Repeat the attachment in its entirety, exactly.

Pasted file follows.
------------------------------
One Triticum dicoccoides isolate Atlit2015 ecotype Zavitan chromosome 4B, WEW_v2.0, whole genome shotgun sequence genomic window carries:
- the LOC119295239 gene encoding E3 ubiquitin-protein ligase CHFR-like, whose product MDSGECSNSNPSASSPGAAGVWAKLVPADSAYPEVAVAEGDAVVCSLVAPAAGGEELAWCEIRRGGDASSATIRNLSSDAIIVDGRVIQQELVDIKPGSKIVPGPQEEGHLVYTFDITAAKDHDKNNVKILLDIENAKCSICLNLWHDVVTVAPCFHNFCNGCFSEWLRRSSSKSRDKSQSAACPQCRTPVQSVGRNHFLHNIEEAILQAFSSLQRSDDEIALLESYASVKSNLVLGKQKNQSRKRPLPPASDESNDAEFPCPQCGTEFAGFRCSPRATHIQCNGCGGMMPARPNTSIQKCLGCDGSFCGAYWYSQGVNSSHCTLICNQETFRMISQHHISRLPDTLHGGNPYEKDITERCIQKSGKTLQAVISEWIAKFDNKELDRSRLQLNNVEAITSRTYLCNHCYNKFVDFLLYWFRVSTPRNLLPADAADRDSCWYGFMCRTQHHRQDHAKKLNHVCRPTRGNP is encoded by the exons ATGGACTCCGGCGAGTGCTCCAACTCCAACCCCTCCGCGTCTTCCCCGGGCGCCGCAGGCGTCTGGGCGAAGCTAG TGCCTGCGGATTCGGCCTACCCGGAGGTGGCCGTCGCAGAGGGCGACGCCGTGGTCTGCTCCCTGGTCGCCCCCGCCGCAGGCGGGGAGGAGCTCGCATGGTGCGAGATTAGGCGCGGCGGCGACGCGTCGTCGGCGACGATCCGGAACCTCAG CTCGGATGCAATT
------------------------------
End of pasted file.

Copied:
One Triticum dicoccoides isolate Atlit2015 ecotype Zavitan chromosome 4B, WEW_v2.0, whole genome shotgun sequence genomic window carries:
- the LOC119295239 gene encoding E3 ubiquitin-protein ligase CHFR-like, whose product MDSGECSNSNPSASSPGAAGVWAKLVPADSAYPEVAVAEGDAVVCSLVAPAAGGEELAWCEIRRGGDASSATIRNLSSDAIIVDGRVIQQELVDIKPGSKIVPGPQEEGHLVYTFDITAAKDHDKNNVKILLDIENAKCSICLNLWHDVVTVAPCFHNFCNGCFSEWLRRSSSKSRDKSQSAACPQCRTPVQSVGRNHFLHNIEEAILQAFSSLQRSDDEIALLESYASVKSNLVLGKQKNQSRKRPLPPASDESNDAEFPCPQCGTEFAGFRCSPRATHIQCNGCGGMMPARPNTSIQKCLGCDGSFCGAYWYSQGVNSSHCTLICNQETFRMISQHHISRLPDTLHGGNPYEKDITERCIQKSGKTLQAVISEWIAKFDNKELDRSRLQLNNVEAITSRTYLCNHCYNKFVDFLLYWFRVSTPRNLLPADAADRDSCWYGFMCRTQHHRQDHAKKLNHVCRPTRGNP is encoded by the exons ATGGACTCCGGCGAGTGCTCCAACTCCAACCCCTCCGCGTCTTCCCCGGGCGCCGCAGGCGTCTGGGCGAAGCTAG TGCCTGCGGATTCGGCCTACCCGGAGGTGGCCGTCGCAGAGGGCGACGCCGTGGTCTGCTCCCTGGTCGCCCCCGCCGCAGGCGGGGAGGAGCTCGCATGGTGCGAGATTAGGCGCGGCGGCGACGCGTCGTCGGCGACGATCCGGAACCTCAG CTCGGATGCAATT